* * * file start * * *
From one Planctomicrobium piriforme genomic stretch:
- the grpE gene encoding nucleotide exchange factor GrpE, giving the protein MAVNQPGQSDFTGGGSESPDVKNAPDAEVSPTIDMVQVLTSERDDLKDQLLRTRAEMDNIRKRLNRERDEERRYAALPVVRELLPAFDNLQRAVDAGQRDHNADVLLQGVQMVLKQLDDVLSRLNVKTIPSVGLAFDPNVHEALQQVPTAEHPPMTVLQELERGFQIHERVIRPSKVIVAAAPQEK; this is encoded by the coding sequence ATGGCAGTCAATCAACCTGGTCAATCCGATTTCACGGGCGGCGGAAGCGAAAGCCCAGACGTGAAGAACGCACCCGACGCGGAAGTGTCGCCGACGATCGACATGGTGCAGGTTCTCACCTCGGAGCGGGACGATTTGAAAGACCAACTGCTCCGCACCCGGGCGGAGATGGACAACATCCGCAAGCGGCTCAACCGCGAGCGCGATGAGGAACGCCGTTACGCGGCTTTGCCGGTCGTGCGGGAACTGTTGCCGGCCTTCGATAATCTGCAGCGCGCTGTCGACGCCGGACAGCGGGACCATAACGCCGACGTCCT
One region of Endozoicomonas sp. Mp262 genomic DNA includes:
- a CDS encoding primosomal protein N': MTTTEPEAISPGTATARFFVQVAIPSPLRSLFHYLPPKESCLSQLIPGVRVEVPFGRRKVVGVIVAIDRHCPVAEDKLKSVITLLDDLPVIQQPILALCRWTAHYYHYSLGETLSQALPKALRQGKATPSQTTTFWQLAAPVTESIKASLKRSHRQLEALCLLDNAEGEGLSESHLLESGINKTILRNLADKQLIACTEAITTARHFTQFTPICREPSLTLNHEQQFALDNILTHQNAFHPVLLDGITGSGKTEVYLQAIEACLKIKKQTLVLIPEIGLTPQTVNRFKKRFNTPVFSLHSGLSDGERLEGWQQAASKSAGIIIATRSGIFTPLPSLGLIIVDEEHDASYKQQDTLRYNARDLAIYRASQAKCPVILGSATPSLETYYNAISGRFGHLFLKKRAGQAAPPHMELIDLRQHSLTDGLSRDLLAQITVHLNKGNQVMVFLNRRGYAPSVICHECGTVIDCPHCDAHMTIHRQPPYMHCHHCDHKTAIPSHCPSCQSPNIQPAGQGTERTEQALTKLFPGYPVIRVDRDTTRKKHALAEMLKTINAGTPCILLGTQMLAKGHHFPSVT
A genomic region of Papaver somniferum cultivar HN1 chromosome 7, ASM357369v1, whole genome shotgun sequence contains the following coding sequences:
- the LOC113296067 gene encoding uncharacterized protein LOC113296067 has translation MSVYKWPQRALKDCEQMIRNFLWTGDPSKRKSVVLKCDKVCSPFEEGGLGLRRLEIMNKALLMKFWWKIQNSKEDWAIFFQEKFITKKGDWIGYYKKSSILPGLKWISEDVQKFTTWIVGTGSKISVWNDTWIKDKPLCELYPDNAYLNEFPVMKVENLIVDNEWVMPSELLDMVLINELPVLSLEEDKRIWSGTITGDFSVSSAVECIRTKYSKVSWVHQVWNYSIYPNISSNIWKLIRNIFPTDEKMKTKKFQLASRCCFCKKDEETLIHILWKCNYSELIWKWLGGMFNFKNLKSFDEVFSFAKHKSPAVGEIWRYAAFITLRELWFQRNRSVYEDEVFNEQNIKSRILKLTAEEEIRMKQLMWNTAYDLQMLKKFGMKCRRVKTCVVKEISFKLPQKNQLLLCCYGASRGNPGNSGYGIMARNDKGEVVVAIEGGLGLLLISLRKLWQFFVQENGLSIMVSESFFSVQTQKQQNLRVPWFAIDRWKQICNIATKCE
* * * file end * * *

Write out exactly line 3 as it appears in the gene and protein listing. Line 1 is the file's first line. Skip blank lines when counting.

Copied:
One region of Endozoicomonas sp. Mp262 genomic DNA includes: